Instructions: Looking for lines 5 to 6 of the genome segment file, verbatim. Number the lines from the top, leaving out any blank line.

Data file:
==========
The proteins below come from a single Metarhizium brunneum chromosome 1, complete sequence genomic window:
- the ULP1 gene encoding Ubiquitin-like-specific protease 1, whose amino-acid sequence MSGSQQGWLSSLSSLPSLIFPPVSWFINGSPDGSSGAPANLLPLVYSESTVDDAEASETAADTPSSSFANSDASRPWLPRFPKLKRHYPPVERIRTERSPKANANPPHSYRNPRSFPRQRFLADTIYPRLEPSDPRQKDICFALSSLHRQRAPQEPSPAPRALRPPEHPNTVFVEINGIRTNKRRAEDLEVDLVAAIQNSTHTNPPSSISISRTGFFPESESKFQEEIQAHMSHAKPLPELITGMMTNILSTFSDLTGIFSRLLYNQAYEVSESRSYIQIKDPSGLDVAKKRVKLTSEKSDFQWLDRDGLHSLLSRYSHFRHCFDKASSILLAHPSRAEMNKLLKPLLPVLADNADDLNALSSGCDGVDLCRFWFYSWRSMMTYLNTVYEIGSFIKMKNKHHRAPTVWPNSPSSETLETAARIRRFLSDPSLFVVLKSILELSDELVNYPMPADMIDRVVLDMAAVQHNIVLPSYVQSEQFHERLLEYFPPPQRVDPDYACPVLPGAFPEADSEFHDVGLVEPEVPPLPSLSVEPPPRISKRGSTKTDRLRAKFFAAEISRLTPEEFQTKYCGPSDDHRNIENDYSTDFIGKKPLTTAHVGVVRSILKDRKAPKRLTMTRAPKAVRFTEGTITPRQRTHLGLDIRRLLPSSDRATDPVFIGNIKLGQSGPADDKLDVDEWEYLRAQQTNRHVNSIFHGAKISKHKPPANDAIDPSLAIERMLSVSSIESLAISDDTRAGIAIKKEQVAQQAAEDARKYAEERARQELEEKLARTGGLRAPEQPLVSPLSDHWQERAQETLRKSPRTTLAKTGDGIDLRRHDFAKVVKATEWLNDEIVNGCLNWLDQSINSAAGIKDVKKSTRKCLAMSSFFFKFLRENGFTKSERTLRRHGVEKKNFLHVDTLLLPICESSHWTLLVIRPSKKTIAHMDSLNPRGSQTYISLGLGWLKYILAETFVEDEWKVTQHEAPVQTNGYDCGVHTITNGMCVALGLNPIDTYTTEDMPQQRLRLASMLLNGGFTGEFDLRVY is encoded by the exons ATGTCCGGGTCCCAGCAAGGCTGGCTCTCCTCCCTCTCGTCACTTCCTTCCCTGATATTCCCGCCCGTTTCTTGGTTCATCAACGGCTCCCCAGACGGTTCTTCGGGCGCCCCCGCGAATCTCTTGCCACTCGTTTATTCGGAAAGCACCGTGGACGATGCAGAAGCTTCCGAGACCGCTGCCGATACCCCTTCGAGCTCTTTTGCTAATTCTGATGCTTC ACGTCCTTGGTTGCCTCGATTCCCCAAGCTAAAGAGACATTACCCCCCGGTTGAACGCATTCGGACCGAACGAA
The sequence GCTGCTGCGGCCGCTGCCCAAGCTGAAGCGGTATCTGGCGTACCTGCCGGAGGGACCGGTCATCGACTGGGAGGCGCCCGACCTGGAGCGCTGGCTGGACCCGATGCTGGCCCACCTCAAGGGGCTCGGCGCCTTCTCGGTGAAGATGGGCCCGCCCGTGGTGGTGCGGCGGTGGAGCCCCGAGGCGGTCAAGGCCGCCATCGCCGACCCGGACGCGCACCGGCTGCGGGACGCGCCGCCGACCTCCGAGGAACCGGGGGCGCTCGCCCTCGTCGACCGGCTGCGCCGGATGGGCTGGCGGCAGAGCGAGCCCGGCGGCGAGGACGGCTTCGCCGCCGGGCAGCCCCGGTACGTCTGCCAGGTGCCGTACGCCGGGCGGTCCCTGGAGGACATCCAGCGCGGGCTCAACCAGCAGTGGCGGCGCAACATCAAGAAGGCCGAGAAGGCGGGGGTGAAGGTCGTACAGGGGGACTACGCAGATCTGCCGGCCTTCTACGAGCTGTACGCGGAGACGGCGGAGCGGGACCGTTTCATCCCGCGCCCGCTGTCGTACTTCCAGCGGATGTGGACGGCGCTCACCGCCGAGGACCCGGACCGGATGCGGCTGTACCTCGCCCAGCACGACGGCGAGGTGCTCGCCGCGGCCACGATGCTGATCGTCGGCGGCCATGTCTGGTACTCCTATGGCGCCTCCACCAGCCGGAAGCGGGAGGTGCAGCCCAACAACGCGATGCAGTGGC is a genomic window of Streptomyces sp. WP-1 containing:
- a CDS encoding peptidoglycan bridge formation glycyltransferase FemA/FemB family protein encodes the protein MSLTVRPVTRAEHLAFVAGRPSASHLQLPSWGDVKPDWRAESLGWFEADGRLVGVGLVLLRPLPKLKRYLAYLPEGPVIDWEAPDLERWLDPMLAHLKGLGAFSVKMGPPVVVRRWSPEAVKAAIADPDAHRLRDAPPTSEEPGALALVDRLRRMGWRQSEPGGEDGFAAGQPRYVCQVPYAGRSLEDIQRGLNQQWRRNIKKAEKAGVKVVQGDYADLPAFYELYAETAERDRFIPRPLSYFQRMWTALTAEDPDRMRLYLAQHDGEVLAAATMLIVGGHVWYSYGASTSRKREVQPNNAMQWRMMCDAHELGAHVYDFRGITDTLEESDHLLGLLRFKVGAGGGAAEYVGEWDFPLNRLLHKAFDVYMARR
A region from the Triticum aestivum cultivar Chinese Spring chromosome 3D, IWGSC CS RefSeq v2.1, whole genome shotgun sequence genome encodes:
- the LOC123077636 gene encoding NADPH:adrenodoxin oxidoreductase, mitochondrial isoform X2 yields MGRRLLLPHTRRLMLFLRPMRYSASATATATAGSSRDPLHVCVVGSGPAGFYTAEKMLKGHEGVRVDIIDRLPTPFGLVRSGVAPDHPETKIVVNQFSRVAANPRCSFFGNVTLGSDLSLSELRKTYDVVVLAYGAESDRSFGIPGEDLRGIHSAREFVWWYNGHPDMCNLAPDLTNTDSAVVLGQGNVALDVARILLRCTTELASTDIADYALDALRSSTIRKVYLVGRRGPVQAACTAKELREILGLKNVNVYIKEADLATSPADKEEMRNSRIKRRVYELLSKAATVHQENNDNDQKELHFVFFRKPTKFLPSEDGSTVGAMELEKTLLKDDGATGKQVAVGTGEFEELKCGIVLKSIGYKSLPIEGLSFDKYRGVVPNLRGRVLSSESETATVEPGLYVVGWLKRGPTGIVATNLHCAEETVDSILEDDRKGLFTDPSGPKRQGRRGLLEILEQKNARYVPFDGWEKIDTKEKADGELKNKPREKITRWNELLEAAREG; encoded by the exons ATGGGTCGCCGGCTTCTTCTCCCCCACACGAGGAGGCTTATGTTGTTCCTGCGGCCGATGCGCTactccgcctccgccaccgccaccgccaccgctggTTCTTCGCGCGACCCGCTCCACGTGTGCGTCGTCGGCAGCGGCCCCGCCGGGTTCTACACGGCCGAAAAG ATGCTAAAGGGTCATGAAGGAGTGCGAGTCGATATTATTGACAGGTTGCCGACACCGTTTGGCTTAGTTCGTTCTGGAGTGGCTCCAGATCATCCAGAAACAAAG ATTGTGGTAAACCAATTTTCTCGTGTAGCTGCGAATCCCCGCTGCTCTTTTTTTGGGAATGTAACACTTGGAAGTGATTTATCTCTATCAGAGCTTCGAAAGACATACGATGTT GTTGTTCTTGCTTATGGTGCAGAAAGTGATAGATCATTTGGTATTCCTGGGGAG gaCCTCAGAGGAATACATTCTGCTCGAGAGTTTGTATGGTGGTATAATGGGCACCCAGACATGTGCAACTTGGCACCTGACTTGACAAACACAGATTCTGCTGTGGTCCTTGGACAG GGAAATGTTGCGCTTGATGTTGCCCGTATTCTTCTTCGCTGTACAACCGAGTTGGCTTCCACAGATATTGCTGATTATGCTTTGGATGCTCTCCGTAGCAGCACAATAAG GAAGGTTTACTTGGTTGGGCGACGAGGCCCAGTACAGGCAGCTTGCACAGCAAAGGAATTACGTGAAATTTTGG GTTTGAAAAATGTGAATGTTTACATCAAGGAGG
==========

A region from the Triticum aestivum cultivar Chinese Spring chromosome 3D, IWGSC CS RefSeq v2.1, whole genome shotgun sequence genome encodes:
- the LOC123077636 gene encoding NADPH:adrenodoxin oxidoreductase, mitochondrial isoform X2 yields MGRRLLLPHTRRLMLFLRPMRYSASATATATAGSSRDPLHVCVVGSGPAGFYTAEKMLKGHEGVRVDIIDRLPTPFGLVRSGVAPDHPETKIVVNQFSRVAANPRCSFFGNVTLGSDLSLSELRKTYDVVVLAYGAESDRSFGIPGEDLRGIHSAREFVWWYNGHPDMCNLAPDLTNTDSAVVLGQGNVALDVARILLRCTTELASTDIADYALDALRSSTIRKVYLVGRRGPVQAACTAKELREILGLKNVNVYIKEADLATSPADKEEMRNSRIKRRVYELLSKAATVHQENNDNDQKELHFVFFRKPTKFLPSEDGSTVGAMELEKTLLKDDGATGKQVAVGTGEFEELKCGIVLKSIGYKSLPIEGLSFDKYRGVVPNLRGRVLSSESETATVEPGLYVVGWLKRGPTGIVATNLHCAEETVDSILEDDRKGLFTDPSGPKRQGRRGLLEILEQKNARYVPFDGWEKIDTKEKADGELKNKPREKITRWNELLEAAREG; encoded by the exons ATGGGTCGCCGGCTTCTTCTCCCCCACACGAGGAGGCTTATGTTGTTCCTGCGGCCGATGCGCTactccgcctccgccaccgccaccgccaccgctggTTCTTCGCGCGACCCGCTCCACGTGTGCGTCGTCGGCAGCGGCCCCGCCGGGTTCTACACGGCCGAAAAG ATGCTAAAGGGTCATGAAGGAGTGCGAGTCGATATTATTGACAGGTTGCCGACACCGTTTGGCTTAGTTCGTTCTGGAGTGGCTCCAGATCATCCAGAAACAAAG ATTGTGGTAAACCAATTTTCTCGTGTAGCTGCGAATCCCCGCTGCTCTTTTTTTGGGAATGTAACACTTGGAAGTGATTTATCTCTATCAGAGCTTCGAAAGACATACGATGTT GTTGTTCTTGCTTATGGTGCAGAAAGTGATAGATCATTTGGTATTCCTGGGGAG gaCCTCAGAGGAATACATTCTGCTCGAGAGTTTGTATGGTGGTATAATGGGCACCCAGACATGTGCAACTTGGCACCTGACTTGACAAACACAGATTCTGCTGTGGTCCTTGGACAG GGAAATGTTGCGCTTGATGTTGCCCGTATTCTTCTTCGCTGTACAACCGAGTTGGCTTCCACAGATATTGCTGATTATGCTTTGGATGCTCTCCGTAGCAGCACAATAAG GAAGGTTTACTTGGTTGGGCGACGAGGCCCAGTACAGGCAGCTTGCACAGCAAAGGAATTACGTGAAATTTTGG GTTTGAAAAATGTGAATGTTTACATCAAGGAGG